If we are to take the philosophy of majoritarianism into account, and look at how things are run in this city -- it is astounding to deduce that only “the richer” contradict this system. The majority wins in all cases when it comes to religion or sex, so one can assume, ceteris paribus, that the middle-class can win cases when it comes to the road, traffic, and the way being paved for them. But that’s not how you roll, is it?
It isn’t just you really, but almost every other person under the same umbrella of elite class makes the same claims. You never really bother with the inconvenience that you cause us when you park your embodiment of privilege and wealth in front of schools or shopping malls.
I’m quite sure you are aware of the trail of us waiting on you to make some common sense decisions, like making sure your passengers exit the vehicle quickly, like no, you don’t have to waddle around the car to open the passenger doors, a part of your elite etiquette, I am sure.
I wouldn’t make unreasonable claims like you do every day, and attempt at suggesting that you stretch out that etiquette of yours to us.
We do not ask for royal treatment, we only ask for common courtesy from your end. Because it shouldn’t be difficult to acknowledge our presence (the middle class), more than 33% of the urban population.
When all minority groups stand to be subjected to discrimination and marginalisation, you are a rich exception. Amounting to only around 2.7% of the Dhaka-urban population, we, sometimes foolishly expect you to stay within your lane, and move along like a privileged but also civilised individual.
You must know that privilege is one of the more sought out things in this country. Think about it, it is only that which lets an individual prosper and excel in any given sphere of work or life in Dhaka. Without it, we (not you) remain confined to our pre-destined fate of lesser glossy lifestyles.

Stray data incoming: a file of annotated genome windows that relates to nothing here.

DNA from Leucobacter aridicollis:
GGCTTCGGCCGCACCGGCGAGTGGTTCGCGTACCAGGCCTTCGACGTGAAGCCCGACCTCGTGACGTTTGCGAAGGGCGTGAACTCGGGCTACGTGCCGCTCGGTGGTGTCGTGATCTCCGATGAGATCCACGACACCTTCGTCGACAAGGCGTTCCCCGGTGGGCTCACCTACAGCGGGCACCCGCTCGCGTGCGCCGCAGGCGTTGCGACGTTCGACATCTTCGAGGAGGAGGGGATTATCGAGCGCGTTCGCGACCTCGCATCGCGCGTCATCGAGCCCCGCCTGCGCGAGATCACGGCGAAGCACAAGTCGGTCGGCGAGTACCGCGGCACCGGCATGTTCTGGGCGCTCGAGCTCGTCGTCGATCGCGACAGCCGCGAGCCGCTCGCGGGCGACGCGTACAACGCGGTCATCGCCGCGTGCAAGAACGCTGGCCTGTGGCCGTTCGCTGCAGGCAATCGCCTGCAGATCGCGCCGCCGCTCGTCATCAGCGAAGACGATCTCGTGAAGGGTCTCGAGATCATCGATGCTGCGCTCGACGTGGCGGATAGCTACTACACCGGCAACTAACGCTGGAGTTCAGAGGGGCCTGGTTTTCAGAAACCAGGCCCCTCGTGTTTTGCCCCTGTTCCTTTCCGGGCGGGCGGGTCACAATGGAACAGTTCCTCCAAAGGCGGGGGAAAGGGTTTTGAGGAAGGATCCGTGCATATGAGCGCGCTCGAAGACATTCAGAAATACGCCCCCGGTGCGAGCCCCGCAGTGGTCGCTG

And so, I’m sure that you thoroughly love basking in your privilege, and unfortunately never really bat an eye for us or how we have to suffer the brunt of your lavish cars and superiority complex. Speaking of privilege and superiority complexes, I repeat, it really isn’t just you. You must remember that road accident which critically injured four people or so last year, caused by a drunk teenage driver, part of the #ClassyKidsOfDhaka.
So there is a lot of you on the road, honking away, or blocking traffic, because your privilege, the brand that you drive, is overwhelming. Stretching my empathy muscles, I can imagine how it’s not your fault but the fault of those around you and the culture of privilege that, together, allows you to become an inconvenience to all of us, the majority on the road, and also always fashionably get away.
So this is to tell you, dear *insert expensive car name* driver, attempt to stick to your lane. We know how grand your life is because privilege is what has you, be it by inheritance or paycheck, to driving that top-notch machine.
Attempt to have some restraints, some sort of control over your overwhelmed muscles and adrenaline gushing through your fuel pipes. Attempt, for your sake, because who knows when the ones on the road will want to play their “majority” card and honk you over to one of those mediocre road accidents, or death.
The middle class.
Nusmila Lohani is a sub-editor at the Dhaka Tribune.